Let’s take a cruise

I once tried to estimate the number of times I’ve been on these ferries that traffic between Sweden and Finland. It’s almost like one of those questions you might expect to get at a Google job interview in which the right answer is less important than how you try to get there.

The first three – six, if you count return trips, and why wouldn’t you? – are pretty easy.

The first one was my hockey team’s trip to Stockholm to play a few games against the local teams. We were gobsmacked by the cultural differences, which for ten-year-olds meant two-stick popsicles, eating cereal with sour milk, and funny cheers from the stands. (And a fight, but not my team).

The second one was a trip I made with my college buddies in the late 1980s, just because somebody found cheap tickets somehow. It was, in fact, the fall of 1989 because the Globe arena was brand new, and we had to take the subway out there to see it with our own eyes. I bought Alannah Myles’s self-titled debut album. Yes, the one with “Black Velvet.”

That’s also the time I got lost in the Old Town, and had to run back to the ferry.

My third trip on the ferry was a business trip, of sorts, because I had a job interview at a Norwegian sports marketing company in a downtown hotel – and because as a recently graduated, unemployed fellow, I had to borrow money for the trip.

Back then, getting on board still had some magic left. There was still that special feeling of stepping on Love Boat, and shopping at the duty free, and having a great steak at one of the restaurants, maybe even catch a show.

However – and you knew there was going to be a however – the fact that I moved to Sweden 25 years ago and then back, and then to Sweden again has made the magic fade a little.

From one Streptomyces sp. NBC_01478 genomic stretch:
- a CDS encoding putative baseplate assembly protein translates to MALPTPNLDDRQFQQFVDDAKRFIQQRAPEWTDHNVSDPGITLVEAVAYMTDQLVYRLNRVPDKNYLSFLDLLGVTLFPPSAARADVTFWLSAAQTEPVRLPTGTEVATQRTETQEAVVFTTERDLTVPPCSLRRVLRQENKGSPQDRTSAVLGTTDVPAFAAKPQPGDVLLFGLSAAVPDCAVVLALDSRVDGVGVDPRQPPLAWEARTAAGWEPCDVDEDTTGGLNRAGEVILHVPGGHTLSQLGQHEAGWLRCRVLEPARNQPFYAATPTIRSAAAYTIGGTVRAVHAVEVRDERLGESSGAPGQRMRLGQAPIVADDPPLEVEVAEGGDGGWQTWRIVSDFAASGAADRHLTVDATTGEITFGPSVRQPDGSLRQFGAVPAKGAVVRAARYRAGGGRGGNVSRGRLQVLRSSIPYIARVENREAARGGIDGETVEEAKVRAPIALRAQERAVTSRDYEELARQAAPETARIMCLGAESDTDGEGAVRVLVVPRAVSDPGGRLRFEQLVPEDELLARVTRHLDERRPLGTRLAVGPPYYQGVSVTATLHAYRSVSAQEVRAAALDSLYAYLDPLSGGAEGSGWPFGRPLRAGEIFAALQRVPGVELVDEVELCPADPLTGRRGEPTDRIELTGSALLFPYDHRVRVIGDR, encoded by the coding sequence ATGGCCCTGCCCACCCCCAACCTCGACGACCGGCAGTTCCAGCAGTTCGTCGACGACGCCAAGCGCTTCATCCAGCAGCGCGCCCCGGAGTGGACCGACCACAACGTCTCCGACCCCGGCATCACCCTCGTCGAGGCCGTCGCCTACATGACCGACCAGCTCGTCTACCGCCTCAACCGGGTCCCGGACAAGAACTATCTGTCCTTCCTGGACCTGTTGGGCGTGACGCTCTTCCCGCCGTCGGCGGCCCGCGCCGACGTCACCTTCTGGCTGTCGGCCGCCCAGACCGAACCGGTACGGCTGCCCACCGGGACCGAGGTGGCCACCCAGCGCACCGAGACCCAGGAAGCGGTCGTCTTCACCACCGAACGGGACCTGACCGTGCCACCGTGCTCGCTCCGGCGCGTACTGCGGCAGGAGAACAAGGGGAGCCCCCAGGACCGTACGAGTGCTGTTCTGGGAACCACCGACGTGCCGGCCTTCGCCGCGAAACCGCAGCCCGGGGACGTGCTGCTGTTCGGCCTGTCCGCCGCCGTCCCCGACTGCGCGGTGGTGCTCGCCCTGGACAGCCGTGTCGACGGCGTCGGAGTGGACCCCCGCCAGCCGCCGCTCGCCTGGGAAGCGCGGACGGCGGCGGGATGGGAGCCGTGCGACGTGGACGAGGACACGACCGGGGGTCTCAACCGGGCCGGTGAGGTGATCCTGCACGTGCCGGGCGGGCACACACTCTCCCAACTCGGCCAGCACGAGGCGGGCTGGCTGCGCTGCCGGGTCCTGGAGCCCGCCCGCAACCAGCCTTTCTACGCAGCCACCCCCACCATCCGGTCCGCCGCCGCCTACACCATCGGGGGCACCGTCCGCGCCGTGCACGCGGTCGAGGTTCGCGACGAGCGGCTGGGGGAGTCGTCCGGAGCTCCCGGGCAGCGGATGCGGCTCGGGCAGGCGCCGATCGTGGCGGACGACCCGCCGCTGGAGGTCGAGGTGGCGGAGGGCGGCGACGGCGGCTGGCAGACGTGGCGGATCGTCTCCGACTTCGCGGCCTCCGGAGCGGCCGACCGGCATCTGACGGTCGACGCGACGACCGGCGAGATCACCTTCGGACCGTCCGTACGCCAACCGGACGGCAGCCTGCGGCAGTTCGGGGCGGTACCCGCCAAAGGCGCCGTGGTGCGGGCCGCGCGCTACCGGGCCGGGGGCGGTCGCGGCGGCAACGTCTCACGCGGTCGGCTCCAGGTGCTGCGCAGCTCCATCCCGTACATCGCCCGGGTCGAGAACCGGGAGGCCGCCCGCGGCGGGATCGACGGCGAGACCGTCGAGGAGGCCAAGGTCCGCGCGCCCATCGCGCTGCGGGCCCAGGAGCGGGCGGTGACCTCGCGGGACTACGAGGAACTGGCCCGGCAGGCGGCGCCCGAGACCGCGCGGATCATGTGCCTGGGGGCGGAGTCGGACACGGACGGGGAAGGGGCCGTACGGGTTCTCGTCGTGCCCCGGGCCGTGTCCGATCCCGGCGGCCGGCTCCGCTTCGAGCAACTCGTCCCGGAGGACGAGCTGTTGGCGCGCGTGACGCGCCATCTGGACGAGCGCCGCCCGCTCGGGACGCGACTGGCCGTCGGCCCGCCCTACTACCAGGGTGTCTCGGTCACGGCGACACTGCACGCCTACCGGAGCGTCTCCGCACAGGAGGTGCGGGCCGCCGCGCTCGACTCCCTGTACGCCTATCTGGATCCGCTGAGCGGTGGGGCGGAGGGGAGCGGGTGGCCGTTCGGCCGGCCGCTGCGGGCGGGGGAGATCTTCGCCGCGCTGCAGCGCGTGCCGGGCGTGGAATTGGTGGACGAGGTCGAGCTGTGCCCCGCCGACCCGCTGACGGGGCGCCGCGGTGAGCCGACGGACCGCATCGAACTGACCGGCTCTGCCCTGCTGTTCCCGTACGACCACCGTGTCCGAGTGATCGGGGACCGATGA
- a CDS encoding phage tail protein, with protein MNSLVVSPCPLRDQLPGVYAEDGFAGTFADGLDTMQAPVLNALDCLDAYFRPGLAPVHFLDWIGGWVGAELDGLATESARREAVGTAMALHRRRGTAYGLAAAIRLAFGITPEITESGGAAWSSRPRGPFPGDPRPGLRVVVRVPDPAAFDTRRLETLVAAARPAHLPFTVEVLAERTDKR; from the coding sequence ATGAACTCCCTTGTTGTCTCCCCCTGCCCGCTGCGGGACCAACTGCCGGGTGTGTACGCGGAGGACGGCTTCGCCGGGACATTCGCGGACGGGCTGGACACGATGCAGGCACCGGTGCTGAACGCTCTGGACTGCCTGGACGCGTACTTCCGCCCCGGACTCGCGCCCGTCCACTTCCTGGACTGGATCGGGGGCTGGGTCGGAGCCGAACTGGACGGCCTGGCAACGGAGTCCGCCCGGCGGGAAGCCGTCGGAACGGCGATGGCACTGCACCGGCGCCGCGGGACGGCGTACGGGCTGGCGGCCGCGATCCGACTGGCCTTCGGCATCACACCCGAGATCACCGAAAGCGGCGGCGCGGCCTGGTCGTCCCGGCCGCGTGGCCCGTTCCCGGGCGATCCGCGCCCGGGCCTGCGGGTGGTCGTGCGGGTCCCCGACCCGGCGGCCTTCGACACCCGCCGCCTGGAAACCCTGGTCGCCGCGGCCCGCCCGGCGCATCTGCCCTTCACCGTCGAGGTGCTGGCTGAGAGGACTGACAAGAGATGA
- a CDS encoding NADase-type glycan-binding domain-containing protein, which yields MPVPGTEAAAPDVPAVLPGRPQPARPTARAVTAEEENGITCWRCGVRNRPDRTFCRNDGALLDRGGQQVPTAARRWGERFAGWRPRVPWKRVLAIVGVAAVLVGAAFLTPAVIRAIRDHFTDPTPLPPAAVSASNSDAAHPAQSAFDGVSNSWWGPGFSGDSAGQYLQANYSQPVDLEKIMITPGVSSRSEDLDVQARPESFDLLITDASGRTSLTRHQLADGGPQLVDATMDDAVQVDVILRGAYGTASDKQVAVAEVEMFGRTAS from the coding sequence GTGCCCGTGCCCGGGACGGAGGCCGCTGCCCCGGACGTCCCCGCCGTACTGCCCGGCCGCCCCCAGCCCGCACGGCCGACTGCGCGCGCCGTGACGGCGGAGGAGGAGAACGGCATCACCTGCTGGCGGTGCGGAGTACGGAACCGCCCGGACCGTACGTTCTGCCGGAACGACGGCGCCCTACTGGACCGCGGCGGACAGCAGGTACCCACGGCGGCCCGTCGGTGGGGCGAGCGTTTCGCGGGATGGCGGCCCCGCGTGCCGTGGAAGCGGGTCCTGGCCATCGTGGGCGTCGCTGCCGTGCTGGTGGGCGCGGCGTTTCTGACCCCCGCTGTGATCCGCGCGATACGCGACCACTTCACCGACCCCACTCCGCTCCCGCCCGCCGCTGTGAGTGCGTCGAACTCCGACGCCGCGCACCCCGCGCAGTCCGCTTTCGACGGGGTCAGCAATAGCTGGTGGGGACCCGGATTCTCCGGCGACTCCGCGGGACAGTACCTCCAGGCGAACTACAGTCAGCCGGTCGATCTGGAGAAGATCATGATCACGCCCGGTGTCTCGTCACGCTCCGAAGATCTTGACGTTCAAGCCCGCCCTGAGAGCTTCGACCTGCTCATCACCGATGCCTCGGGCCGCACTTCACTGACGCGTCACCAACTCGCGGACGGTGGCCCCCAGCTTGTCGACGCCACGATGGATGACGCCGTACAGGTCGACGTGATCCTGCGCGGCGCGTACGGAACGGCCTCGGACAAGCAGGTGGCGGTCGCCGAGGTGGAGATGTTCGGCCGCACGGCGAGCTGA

I’m back on the ferry today, and like most often these days, I’m in my small windowless cabin, my laptop on my knees, a can of soda within reach on one side of me, and a bag of chips equally close on the other side. I had a sandwich down on the restaurant deck earlier, then took a quick walk through the duty free – hence the soda and the chips – and called it a night.

Of all the times I’ve been on these ferries, a few rise above the others.

There’s the one time when Wife and I traveled with a newborn, and I had booked a cabin in the “economy” class without realizing it didn’t have a bathroom

There’s the time when Son and I took a ferry to Finland, visited family, and came back on the same ferry, and found a crayon he had lost on the way to Finland under the bed.

There’s the one time when I suddenly really heard “Don’t Look Back in Anger”, played by a ferry troubadour.

There’s one trip with a friend when we met a Bulgarian band and a magician who showed us tricks in the ferry night club.

There’s the time when we moved back to Sweden, and my cousin and I drove around the Helsinki pier, trying to find how to get on the ferry and got on as the last vehicle with seconds to spare.

And there’s last summer’s trip to Turku during the day when Son and Daughter sang karaoke and I had The Meatballs for lunch. (Yes, that’s what it was called, that’s what I ordered, and that’s definitely what I got).

Not bad for, let’s say, 150 cruises.

No, wait. Must be more. During my first year in Sweden, I went back to Finland at least six times. That alone is another dozen. Make it 199.

I’ll celebrate my 200th cruise on the way back. Look out, The Meatballs!

Let's talk! Write a comment below.